Any movement on a slow shutter speed will make the image come out blurry.

  • At F3.5 – not a lot in focus but lots of light.
  • At F22 – lots of focus but not a lot of light.


How to develop your film:

1st tray, developer – Ilford Multigrade

  • always measured 1:9
  • 100ml developer
  • 900ml water

2nd tray, stopper – just water most of the time,

3rd tray, fixer – Rapid Fixer

  • always measured 1:4
  • 100ml rapid fixer
  • 400ml water
  • must be kept at 20 degrees centigrade

4th tray, wash – water flowing through tap constantly


Modern Film Photography:

  • the 35mm film is substrate coated and has light sensitive chemicals.
  • 35mm film is the most common format used by photographers.
  • the focus ring is turned on the lens.


Shutter Speed – controls how long film or your cameras sensor is exposed for.

Aperture – is the diameter of the lens opening.

  • large aperture = more light, but shallow depth of field.
  • small aperture = less light, but large depth of field.


ISO 100 – low sensitivity to light, good for bright conditions, static scenes. Has a wide aperture but a slow shutter.

ISO 1600 – high sensitivity to light, good for low light, dynamic scenes. Has a small aperture but a fast shutter.


Camera Modes:

P: Program Mode – camera chooses shutter speed and aperture.

S: Shutter Priority – user sets shutter speed, camera chooses the aperture.

A: Aperture Priority – user sets aperture, camera chooses the shutter speed.

M: Manual Mode – user sets both the shutter speed and aperture.


Exposure – the amount of light/shadow in an image.

Shutter – opens and closes to allow light in.

ISO – light sensitivity.


Exposure = Correct Aperture + Correct ISO + Correct Shutter Speed

  • In my college course, I have used a 125 ISO and because we were taking still images only, we had our shutter speed set to 125th of a second.


Developing my film:

Step 1: Developer

  • 320ml developer
  • 5 mins
  • shake and tap to agitate and to release air bubbles
  • 5 seconds for every 30 seconds
  • pour developer down the sink

Step 2: Stop Bath

  • stop bath is always in the red bucket
  • 320ml water
  • 30 seconds
  • pour back into tub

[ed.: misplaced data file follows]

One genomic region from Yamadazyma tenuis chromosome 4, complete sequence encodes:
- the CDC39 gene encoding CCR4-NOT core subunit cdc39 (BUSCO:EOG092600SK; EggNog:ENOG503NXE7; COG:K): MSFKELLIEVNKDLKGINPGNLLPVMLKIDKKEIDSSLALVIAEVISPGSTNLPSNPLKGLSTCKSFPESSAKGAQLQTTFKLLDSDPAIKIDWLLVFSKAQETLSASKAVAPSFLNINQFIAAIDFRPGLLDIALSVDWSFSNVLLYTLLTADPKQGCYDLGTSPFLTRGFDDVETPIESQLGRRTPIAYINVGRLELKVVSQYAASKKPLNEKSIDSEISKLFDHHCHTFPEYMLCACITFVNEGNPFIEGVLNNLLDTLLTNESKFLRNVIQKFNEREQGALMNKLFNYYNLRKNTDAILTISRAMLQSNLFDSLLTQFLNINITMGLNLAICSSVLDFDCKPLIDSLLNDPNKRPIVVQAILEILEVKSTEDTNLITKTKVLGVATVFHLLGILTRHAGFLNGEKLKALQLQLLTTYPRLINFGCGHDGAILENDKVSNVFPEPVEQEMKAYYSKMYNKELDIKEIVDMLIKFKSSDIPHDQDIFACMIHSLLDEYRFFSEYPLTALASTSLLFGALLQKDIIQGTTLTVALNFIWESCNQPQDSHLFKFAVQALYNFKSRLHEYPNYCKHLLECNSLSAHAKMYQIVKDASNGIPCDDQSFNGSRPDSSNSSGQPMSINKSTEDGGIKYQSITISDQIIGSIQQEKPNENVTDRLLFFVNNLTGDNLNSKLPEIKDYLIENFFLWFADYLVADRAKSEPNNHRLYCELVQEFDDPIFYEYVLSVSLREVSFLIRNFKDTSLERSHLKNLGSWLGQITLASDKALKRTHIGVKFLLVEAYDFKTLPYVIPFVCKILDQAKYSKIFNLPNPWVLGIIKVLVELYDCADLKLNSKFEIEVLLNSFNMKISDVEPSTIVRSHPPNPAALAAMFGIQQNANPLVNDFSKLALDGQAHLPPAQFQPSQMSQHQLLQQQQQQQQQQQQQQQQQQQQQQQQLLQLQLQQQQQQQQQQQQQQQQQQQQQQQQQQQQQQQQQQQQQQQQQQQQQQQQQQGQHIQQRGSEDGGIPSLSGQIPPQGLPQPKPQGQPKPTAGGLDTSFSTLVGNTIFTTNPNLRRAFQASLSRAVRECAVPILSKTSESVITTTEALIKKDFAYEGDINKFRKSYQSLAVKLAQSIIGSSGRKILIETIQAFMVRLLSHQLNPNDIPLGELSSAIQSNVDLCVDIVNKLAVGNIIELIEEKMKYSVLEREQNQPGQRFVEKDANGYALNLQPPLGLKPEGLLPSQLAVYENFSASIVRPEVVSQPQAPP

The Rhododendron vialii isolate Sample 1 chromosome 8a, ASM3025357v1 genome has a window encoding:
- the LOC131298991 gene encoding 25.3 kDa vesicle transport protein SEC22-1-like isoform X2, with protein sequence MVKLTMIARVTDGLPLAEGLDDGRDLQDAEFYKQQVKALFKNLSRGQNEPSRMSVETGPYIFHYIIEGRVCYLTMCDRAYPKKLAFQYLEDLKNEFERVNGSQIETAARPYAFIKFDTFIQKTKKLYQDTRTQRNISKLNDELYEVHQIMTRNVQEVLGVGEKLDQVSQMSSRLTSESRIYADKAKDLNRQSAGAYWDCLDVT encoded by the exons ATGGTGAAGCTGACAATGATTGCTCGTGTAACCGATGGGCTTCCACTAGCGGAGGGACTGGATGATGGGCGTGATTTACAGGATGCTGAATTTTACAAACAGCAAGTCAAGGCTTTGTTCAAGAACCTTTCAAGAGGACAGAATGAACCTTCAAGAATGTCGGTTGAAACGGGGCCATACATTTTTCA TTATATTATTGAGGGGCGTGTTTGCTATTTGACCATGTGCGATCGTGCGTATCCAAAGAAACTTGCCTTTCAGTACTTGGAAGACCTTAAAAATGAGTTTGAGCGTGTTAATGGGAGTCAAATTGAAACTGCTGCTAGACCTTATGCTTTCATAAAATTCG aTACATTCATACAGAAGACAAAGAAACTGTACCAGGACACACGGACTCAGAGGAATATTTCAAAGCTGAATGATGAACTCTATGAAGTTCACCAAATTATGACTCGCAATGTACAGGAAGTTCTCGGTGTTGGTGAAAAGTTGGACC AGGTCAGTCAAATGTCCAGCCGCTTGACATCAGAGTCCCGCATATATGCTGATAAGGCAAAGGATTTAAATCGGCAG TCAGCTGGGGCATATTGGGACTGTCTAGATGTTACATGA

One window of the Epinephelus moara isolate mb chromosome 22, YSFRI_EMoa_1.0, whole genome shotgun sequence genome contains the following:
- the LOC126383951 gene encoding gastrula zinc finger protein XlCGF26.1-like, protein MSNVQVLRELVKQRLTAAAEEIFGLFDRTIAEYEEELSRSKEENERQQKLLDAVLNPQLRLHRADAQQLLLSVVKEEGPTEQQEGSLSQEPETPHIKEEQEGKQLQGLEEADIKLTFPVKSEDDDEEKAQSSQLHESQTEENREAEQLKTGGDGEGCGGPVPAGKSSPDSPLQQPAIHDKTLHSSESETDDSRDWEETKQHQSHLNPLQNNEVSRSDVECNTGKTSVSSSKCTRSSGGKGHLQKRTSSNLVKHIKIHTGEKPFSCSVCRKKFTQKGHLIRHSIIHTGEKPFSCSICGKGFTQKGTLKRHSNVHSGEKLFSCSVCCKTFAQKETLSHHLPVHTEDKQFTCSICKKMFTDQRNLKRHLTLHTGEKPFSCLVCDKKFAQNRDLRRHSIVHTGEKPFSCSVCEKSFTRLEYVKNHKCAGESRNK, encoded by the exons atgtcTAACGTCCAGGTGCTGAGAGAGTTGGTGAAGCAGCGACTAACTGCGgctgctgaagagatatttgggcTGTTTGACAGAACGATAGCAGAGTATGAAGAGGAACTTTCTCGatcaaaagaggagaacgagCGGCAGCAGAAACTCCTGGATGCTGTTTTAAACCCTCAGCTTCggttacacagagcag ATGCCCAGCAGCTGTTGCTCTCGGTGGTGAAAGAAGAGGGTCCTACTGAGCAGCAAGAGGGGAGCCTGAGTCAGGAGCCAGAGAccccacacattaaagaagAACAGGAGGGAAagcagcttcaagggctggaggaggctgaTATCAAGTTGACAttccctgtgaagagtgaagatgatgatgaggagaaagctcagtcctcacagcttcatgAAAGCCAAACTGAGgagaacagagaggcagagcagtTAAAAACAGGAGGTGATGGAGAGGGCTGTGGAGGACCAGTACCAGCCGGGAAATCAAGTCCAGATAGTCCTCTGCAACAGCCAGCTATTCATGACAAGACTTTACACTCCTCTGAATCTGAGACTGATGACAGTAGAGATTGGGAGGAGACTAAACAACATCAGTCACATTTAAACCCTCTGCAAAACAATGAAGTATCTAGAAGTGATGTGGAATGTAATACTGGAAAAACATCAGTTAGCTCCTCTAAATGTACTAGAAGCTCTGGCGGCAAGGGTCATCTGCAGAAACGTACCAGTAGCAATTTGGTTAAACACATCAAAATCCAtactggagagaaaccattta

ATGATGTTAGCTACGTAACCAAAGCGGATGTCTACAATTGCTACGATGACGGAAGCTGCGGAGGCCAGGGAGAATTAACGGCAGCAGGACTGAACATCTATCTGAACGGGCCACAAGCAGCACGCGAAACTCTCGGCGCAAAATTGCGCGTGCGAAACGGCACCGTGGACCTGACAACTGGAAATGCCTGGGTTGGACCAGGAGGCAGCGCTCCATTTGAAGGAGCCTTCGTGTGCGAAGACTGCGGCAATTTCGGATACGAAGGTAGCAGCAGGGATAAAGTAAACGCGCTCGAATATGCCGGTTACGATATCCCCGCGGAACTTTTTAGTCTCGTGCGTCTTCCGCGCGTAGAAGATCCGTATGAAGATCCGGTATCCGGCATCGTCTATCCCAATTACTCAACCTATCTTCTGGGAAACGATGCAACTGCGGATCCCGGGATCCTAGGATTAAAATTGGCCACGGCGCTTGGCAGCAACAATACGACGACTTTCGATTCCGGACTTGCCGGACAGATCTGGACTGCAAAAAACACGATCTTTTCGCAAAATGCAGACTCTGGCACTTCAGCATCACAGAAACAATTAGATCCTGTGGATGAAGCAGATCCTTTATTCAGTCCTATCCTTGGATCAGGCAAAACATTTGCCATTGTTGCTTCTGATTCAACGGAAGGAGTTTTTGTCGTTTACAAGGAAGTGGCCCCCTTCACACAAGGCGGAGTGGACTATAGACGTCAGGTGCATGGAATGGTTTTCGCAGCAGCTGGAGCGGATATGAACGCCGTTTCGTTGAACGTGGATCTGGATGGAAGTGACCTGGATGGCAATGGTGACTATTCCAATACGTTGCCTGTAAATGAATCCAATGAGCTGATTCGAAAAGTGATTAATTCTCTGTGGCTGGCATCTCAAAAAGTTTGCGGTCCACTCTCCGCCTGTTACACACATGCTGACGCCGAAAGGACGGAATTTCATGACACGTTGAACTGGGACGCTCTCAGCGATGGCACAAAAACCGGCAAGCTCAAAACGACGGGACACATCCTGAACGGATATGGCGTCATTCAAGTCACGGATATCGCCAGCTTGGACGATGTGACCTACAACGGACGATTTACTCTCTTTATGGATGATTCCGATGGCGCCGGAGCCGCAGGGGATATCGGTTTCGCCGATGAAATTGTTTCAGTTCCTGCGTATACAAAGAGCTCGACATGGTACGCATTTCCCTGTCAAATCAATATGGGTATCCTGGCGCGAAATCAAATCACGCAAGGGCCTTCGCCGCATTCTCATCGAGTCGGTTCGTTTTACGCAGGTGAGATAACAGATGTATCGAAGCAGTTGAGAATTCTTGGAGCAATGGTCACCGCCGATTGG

Step 3: Fix Bath

  • 320ml of fixer
  • 5 mins
  • 5 seconds for every 30 seconds
  • pour back into green tub
  • then 20 mins in the wash bath (just water)


Formal Elements in Photography!

Line – strongest, most important and most influential.

  • vertical, horizontal, diagonal and curved lines.
  • without shape there can be no form.

Shape – the second most fundamental element of design in photography.

Form – form is basically a three dimensional shape,

  • the difference between light and shadow from a three dimensional object within the image.

Texture – texture can convey many emotions better than any other formal element,

  • the wrong use of texture can ruin the image you’re taking.

Pattern – we often overlook patterns,

  • life is full of patterns,
  • if you break a pattern you need an object that disrupts the flow,

Colour – you have warm and cool colours which can invade your images.

  • sadness relates to a cool colour such as blue.
  • anger relates to a warm colour such as red.

Space – we use thirds in photography to help us with space in our photography.

  • there can be little space in the photograph or a large amount of space within the photograph/images.


I analysed an image and picked out the Formal Elements present in that image. They are as follows:

  • Pattern,
  • Space,
  • Shape,
  • Form,
  • Colour,

In the image, there are many formal elements present within this basic photograph. One formal element present is pattern. This is shown throughout the image with the with the many circles which are presented in lines. This is where shape is involved in the image. This is to do with the shape of the circles which, when are closer to the camera, they seem bigger but when they are further away from the camera, they appear smaller when in all reality, they are the same size as the circles near the front of the camera.

Another formal element present in the image is space. This applies to two areas in the photo. Firstly, at the front of the image where it shows the amount of space in between the circles which are towards the front of the image. Secondly, the space at the back of the image is showing the space past the pattern as it shows how far the pattern goes out.

Another formal element present is form. This is present mainly at the front of the image where the shadows on the circles are more visible. This clearly shows that the circles are three dimensional and therefore posses form within the image.

The last formal element that I recognised in the image is colour. there are only simple and a small array of colours of colours which are black, grey and white. These are mainly all cold colours although white could be seen as a warm colour too, but due to the fact that the white is submerged within the black and grey means that the white becomes a cold colour.